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No wonder our police force’s attempt at eradicating the rape and sexual abuse of children, as well as the rape and abuse of woman in general is getting absolutely nowhere! The ‘Child Protection Unit (CPU) and the so called FCS (Family, Child and Sexual Offences unit) has been “re-instated” and “disbanded” and “re-instated” so many times over the past 13 years not even the South African Police Services know whether they officially exist or not. Now our esteemed Police Commissioner has “once again” announced that it is now officially re-instated.
In a message to the public on National television in February 2010 the Minister announced that the FCS unit was to be officially re-instated on a national bases in April of 2010 (Refer ‘Buddy and Me’ blog Day 161 – 17th February 2010) so does that mean that our Police Commissioner is so far behind in his correspondence with the Minister that he is not aware of the fact that the unit was officially re-instated 18 months ago.
Police reinstate elite women, children and sexual offences unit
SA Police Service National Commissioner, General Bheki Cele and Deputy Minister of Police Maggie Sotyu in high spirits at the relaunch in PE of a national unit to fight family violence, child abuse and sexual offences.
Men who abused women and children were worse than animals, National Commissioner of the SA Police Service Geberal Bheki Cele said in Port Elizabeth today at the official relaunch of the specialised Family Violence, Child Protection and Sexual Offences Unit (FCS).
The scrapping of the FCS in 2006 was met with public outrage and while South Africa’s overall crime statistics have decreased for the second consecutive year, crimes against women and children have been on the increase.
The head of the reinstated FCS unit General M Y Botsheleng said 1 864 police officers have been specially trained to staff 176 FCS clusters throughout the country. She said 286 of the special officers were deployed at 27 FCS clusters in the Eastern Cape.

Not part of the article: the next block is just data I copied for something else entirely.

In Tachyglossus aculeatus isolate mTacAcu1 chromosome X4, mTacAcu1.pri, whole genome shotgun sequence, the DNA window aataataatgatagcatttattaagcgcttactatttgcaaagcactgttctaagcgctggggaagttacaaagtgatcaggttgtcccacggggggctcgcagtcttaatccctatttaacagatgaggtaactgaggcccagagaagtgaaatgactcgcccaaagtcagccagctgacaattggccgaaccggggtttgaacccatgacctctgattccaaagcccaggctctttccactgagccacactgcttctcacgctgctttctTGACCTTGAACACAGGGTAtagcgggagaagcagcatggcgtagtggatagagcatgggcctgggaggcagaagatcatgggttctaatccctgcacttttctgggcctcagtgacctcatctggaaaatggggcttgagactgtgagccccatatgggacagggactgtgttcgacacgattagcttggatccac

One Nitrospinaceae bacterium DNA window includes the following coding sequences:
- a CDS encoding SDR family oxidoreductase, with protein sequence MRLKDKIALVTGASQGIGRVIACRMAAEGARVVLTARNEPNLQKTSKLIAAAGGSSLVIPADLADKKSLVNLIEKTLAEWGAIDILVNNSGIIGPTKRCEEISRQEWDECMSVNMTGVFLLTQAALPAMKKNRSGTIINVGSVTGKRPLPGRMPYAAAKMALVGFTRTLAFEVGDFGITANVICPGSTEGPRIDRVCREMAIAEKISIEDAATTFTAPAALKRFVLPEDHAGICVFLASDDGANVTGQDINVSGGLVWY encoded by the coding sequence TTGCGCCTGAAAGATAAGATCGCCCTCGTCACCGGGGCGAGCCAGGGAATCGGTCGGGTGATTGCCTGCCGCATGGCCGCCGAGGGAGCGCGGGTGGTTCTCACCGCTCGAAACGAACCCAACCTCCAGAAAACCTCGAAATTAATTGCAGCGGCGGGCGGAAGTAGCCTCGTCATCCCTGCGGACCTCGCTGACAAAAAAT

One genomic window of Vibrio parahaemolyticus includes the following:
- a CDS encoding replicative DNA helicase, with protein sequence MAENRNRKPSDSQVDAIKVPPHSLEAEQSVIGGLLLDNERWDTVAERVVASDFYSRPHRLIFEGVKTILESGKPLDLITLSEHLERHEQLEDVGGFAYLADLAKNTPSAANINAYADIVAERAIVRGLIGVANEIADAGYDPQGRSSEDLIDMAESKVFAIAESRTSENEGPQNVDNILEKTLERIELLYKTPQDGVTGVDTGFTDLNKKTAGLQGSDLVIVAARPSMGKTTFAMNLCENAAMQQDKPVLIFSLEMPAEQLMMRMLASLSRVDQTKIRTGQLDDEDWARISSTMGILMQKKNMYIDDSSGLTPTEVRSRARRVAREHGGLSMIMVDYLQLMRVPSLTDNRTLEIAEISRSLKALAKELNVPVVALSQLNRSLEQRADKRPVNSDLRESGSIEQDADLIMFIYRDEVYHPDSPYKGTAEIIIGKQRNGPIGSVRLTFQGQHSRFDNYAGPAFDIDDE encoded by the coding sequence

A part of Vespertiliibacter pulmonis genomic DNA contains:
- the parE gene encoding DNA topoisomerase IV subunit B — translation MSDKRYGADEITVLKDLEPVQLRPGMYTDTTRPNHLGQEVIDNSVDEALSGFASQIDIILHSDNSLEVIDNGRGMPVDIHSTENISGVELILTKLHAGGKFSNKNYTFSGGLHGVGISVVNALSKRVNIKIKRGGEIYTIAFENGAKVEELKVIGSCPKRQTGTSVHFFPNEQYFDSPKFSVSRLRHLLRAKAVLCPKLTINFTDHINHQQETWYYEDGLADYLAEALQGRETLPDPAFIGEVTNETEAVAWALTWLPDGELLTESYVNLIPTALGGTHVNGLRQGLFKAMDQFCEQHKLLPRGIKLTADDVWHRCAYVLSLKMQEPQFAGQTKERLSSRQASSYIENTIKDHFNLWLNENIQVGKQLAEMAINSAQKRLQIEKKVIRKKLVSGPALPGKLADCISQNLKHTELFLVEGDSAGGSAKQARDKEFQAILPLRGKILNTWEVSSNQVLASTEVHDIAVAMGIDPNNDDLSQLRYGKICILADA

Cele said the SAPS planned to recruit many more women to work for the FCS because it was difficult for women to report sexual abuse ordeals to men. Meanwhile, he urged male FCS personnel to treat women complainants with respect, remembering that they might be in both physical and emotional pain.
He said policemen should not put women in danger by advising them to go back home and negotiate with their abusers. And when women victims came in for help, policemen should not comment on personal matters like the wearing of short skirts.
“You are not fashion advisers. You are police officers.”
He said parents — especially mothers — should listen to their children when they said they were being abused at home.
“Don’t tell them to be quiet because the man in question was paying for the family’s food. By tolerating abuse you are turning your home into a brothel,” he said.
Cele also warned men and their accomplices — especially in the Eastern Cape — that the so-called “ukutwala” tradition of abducting young girls and forcing them into marriage, was unacceptable.
He urged communities to make a principled decision that they would not remain quiet if they knew of women and children who were being abused.
“It is my wish that one day it will be possible for women in South Africa to walk alone at midnight without fear of being raped or attacked.”
Representatives of various organisations including the National Prosecuting Authority, the Department of Social Development and gender activist bodies signed a pledge to support the fight against crimes against women and children.
In an interview, Family Policy Institute director Errol Naidoo said the reinstatement of the FCS unit together with the Government’s recent adoption of a policy document that acknowledged that healthy families were the key to the success of South African society, were encouraging developments.
However he said the Government could not restore families on its own. They could only create an environment in which families could thrive. But it was up to the church, in partnership with the Government and others, to bring about family restoration.
‘Buddy and Me’ – So lets hope THIS Time they are going to keep the FCS unit around long enough to actually become effective.
My question to our esteemed Commissioner of Police is:
“Based on the fact that we are experiencing on average 600 child rape cases every day in South Africa with only between 15 and 18% of them being reported by mothers, and the fact that section 54 of the Sexual Offences Act 32/2007 which states that: “Any person who is made aware of the fact that a child has been raped or sexually abused fails to report it to the authorities is guilty of an offence” was promulgated 4 years ago, but to date there is no record of ANYONE having been charged under this section of the Act?, what are you and our government doing to encourage mothers to report the rape of their children?
Read my ‘Proposed Solution to Stopping the Rape and Sexual Abuse of Children’ (Blog 58) and see what you SHOULD BE DOING!!!!